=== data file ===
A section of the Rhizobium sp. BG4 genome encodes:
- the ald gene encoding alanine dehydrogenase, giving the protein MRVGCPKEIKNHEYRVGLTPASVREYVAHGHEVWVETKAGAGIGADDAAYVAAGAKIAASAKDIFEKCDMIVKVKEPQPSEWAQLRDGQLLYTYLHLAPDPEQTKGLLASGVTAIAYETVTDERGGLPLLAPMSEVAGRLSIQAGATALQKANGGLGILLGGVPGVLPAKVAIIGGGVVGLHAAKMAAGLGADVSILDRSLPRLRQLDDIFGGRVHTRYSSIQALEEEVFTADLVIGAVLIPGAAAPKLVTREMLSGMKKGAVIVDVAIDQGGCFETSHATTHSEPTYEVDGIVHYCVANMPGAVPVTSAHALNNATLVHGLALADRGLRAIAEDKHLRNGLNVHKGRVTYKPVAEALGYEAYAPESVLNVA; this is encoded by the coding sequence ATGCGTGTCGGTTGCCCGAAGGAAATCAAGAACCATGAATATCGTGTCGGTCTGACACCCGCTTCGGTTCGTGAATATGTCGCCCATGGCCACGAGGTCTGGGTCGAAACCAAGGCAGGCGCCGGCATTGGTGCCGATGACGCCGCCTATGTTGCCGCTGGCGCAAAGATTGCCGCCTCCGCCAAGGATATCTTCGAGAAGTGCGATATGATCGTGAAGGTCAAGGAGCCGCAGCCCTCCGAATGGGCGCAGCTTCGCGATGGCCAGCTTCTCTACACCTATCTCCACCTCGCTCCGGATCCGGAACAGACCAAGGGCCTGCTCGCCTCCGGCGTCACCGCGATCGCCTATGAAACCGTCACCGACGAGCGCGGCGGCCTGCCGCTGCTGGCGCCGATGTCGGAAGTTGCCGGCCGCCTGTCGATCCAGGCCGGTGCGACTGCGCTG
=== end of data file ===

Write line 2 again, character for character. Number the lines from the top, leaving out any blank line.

- the ald gene encoding alanine dehydrogenase, giving the protein MRVGCPKEIKNHEYRVGLTPASVREYVAHGHEVWVETKAGAGIGADDAAYVAAGAKIAASAKDIFEKCDMIVKVKEPQPSEWAQLRDGQLLYTYLHLAPDPEQTKGLLASGVTAIAYETVTDERGGLPLLAPMSEVAGRLSIQAGATALQKANGGLGILLGGVPGVLPAKVAIIGGGVVGLHAAKMAAGLGADVSILDRSLPRLRQLDDIFGGRVHTRYSSIQALEEEVFTADLVIGAVLIPGAAAPKLVTREMLSGMKKGAVIVDVAIDQGGCFETSHATTHSEPTYEVDGIVHYCVANMPGAVPVTSAHALNNATLVHGLALADRGLRAIAEDKHLRNGLNVHKGRVTYKPVAEALGYEAYAPESVLNVA; this is encoded by the coding sequence ATGCGTGTCGGTTGCCCGAAGGAAATCAAGAACCATGAATATCGTGTCGGTCTGACACCCGCTTCGGTTCGTGAATATGTCGCCCATGGCCACGAGGTCTGGGTCGAAACCAAGGCAGGCGCCGGCATTGGTGCCGATGACGCCGCCTATGTTGCCGCTGGCGCAAAGATTGCCGCCTCCGCCAAGGATATCTTCGAGAAGTGCGATATGATCGTGAAGGTCAAGGAGCCGCAGCCCTCCGAATGGGCGCAGCTTCGCGATGGCCAGCTTCTCTACACCTATCTCCACCTCGCTCCGGATCCGGAACAGACCAAGGGCCTGCTCGCCTCCGGCGTCACCGCGATCGCCTATGAAACCGTCACCGACGAGCGCGGCGGCCTGCCGCTGCTGGCGCCGATGTCGGAAGTTGCCGGCCGCCTGTCGATCCAGGCCGGTGCGACTGCGCTG